Opening day for hunting in Maine survives onset of rains
SABATTUS – The first day of the 2021 deer hunting season may have been hampered by the weather, but not all hunters let it rain on their parade.
The hunting day started early Saturday, half an hour before sunrise. At Sabattus Deer Processing, bagged deer, although few in number, nevertheless entered regularly, pulled from trucks and trunks and weighed. The operation has been a popular location for hunters during its 22 years of operation, operating only during the season – about two months in total – seven days a week.
Employees had a pool – $ 10 per employee – to see if they would break 100 or not. They numbered 79 deer at the end of the day.
Participation, perhaps because of the rain, was not planned.
âIt’s like tribal knowledge; connecting people to their roots, âsaid Cody Provost, who has worked in the family business for 12 years. “COVID kind of forced people to develop these skills, so (we) thought there would be more people today,”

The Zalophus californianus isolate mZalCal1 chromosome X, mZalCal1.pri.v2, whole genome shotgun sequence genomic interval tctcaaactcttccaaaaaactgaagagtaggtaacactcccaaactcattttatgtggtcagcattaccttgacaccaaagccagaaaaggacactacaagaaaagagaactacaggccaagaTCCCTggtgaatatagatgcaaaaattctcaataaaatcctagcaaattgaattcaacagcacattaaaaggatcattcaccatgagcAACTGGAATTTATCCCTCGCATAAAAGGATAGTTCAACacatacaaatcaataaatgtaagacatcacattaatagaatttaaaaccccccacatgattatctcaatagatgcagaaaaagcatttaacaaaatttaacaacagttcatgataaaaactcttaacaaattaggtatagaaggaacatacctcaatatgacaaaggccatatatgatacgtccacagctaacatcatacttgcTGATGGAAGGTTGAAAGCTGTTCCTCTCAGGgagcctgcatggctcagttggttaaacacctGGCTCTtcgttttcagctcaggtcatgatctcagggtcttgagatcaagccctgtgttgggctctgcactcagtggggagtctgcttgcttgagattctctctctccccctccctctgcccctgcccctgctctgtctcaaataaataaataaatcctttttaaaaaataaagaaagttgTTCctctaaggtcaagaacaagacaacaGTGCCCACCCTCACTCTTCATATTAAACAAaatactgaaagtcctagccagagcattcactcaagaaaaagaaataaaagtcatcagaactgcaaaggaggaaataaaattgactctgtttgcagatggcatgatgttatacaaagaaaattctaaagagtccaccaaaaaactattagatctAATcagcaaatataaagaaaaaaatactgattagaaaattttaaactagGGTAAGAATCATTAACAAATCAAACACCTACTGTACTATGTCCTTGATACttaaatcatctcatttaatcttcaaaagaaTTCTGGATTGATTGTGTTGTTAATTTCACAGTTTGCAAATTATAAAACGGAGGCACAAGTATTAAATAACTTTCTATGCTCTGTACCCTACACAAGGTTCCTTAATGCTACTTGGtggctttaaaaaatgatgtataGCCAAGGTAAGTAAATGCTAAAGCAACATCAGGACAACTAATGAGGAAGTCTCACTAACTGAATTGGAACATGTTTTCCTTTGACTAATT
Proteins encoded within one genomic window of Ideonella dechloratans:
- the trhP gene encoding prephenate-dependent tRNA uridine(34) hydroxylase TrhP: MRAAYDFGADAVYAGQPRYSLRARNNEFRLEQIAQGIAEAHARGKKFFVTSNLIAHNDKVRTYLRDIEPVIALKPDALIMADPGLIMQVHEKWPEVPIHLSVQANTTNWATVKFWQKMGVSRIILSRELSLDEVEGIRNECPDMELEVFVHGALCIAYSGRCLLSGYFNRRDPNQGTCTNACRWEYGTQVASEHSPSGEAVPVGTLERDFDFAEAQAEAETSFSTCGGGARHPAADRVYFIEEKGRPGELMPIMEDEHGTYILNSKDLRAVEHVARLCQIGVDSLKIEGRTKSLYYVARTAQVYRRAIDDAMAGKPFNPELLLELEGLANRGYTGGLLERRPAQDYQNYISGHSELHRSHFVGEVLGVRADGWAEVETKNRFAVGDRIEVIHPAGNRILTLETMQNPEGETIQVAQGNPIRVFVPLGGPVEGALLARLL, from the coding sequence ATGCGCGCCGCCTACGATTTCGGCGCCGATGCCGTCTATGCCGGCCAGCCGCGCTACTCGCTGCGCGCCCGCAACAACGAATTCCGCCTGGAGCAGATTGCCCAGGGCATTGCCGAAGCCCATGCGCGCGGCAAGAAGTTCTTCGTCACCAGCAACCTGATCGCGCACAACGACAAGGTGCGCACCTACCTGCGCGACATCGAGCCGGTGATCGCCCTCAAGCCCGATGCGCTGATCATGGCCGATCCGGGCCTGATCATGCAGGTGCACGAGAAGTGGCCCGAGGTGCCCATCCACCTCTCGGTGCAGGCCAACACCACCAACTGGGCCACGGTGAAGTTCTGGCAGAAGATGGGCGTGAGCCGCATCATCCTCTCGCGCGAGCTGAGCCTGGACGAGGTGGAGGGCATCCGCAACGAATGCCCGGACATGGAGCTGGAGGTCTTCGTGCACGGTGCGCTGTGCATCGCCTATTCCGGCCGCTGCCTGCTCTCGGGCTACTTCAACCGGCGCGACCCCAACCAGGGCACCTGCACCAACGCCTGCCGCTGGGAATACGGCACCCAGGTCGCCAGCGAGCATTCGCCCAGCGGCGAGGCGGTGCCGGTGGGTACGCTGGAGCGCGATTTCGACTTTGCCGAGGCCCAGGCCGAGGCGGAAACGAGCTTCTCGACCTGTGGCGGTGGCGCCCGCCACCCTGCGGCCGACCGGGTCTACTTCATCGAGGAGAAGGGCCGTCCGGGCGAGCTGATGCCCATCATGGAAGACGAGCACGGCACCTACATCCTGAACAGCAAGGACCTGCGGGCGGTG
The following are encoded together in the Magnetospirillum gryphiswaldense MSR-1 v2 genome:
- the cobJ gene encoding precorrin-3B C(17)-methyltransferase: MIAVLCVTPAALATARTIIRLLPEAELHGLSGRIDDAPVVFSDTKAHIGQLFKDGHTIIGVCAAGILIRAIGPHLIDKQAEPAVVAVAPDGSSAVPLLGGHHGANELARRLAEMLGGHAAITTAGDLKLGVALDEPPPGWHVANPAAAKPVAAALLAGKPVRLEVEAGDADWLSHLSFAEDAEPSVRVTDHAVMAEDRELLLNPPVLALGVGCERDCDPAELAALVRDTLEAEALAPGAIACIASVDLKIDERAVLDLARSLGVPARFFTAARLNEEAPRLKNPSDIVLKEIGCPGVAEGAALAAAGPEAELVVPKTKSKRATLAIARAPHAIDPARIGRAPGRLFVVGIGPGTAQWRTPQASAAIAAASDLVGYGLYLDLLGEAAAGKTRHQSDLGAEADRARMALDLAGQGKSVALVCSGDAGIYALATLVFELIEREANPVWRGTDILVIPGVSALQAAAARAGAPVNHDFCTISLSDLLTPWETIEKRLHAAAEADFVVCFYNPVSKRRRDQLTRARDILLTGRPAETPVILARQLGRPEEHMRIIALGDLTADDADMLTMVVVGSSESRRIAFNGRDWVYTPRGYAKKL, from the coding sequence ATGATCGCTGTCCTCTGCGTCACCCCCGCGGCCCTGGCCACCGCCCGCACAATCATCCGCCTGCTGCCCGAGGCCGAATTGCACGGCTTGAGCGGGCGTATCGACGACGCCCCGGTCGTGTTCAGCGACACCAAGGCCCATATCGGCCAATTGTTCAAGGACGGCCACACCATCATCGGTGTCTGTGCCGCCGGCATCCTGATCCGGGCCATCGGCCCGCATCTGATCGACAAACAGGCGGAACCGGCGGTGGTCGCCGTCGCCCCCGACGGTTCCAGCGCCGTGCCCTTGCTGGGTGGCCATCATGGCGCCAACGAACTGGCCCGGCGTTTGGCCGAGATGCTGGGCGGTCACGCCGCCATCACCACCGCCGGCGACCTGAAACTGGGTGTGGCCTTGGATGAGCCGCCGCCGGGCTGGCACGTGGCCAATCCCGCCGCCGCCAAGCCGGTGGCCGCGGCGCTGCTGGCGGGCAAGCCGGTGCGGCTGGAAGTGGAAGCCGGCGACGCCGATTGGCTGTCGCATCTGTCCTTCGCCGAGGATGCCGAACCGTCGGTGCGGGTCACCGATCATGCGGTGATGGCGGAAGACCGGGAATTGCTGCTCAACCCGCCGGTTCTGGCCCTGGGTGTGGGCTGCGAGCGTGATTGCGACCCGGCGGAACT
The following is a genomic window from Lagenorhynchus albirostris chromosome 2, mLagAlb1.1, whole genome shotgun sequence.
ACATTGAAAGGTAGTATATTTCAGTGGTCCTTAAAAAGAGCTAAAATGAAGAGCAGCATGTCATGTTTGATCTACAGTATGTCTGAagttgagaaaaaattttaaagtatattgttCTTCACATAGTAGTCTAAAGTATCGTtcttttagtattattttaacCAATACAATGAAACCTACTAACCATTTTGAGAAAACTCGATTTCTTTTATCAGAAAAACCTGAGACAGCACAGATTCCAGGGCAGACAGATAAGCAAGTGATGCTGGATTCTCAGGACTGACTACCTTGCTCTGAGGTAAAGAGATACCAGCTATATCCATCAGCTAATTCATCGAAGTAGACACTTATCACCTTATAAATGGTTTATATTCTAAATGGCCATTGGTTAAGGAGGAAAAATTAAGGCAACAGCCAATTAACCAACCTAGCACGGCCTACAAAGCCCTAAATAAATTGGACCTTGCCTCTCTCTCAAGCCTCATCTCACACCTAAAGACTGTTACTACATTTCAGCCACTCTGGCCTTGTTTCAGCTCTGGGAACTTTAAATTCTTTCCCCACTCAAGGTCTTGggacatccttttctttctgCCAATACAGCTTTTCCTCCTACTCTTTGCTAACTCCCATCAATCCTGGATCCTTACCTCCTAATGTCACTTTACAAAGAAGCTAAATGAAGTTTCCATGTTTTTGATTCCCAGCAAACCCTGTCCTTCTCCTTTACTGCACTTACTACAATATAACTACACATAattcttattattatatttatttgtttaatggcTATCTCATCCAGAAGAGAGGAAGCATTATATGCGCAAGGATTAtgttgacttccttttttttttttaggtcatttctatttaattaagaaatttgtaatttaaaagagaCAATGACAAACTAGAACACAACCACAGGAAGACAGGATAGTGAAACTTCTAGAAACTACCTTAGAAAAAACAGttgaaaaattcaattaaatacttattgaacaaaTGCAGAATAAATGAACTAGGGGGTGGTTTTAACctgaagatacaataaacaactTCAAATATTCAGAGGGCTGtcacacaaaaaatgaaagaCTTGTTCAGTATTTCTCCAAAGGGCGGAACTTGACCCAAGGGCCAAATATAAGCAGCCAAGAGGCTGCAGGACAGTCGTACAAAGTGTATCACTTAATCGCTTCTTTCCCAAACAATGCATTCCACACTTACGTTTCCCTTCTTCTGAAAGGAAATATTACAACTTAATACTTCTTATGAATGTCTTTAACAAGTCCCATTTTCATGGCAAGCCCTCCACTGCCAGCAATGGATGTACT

Climate plays a big role in hunting, as bad weather discourages both predator and prey from meeting in the woods.
âTwo years ago, when we had snow after Thanksgiving, it was perfect. Hunting in the snow is a real plus because it makes the ground softer for walking, you make less noise and you can get close to the deer, âsaid Provost.
Most processing centers such as Sabattus do not remove organs or stopper meat, but instead focus on removing antlers and skin and preparing the catch for carving, often turning into steaks, stews, burgers and sausages. Doe steaks are preferred over buck because they are less lean.
The cost of operating the seasonal business has increased, according to workers at Sabattus Deer Processing, due to escalating material prices. The cost of gloves and plastic bags, an employee said, is a major factor.
At Brettun’s Variety Store in Livermore, there were only 13 deer tagged in the evening, a far cry from last year’s numbers, which hit nearly 40 by noon. âIt accelerates as the season progresses,â said Brody Guild, an employee. “But the biggest turnout is usually on the first day.”
Data released by the Maine Department of Inland Fisheries and Wildlife indicates that the state recorded 33,157 deer slaughtered in 2020, with 109,890 hunting licenses issued, almost double what was issued in 2019. The state estimated that there were approximately 290,000 deer in the Maine woods in 2021, and encouraged residents to register for permits, given the growing white-tailed deer population.
According to an article in Outdoor Life, for every 10 permits issued, one adult doe is harvested.
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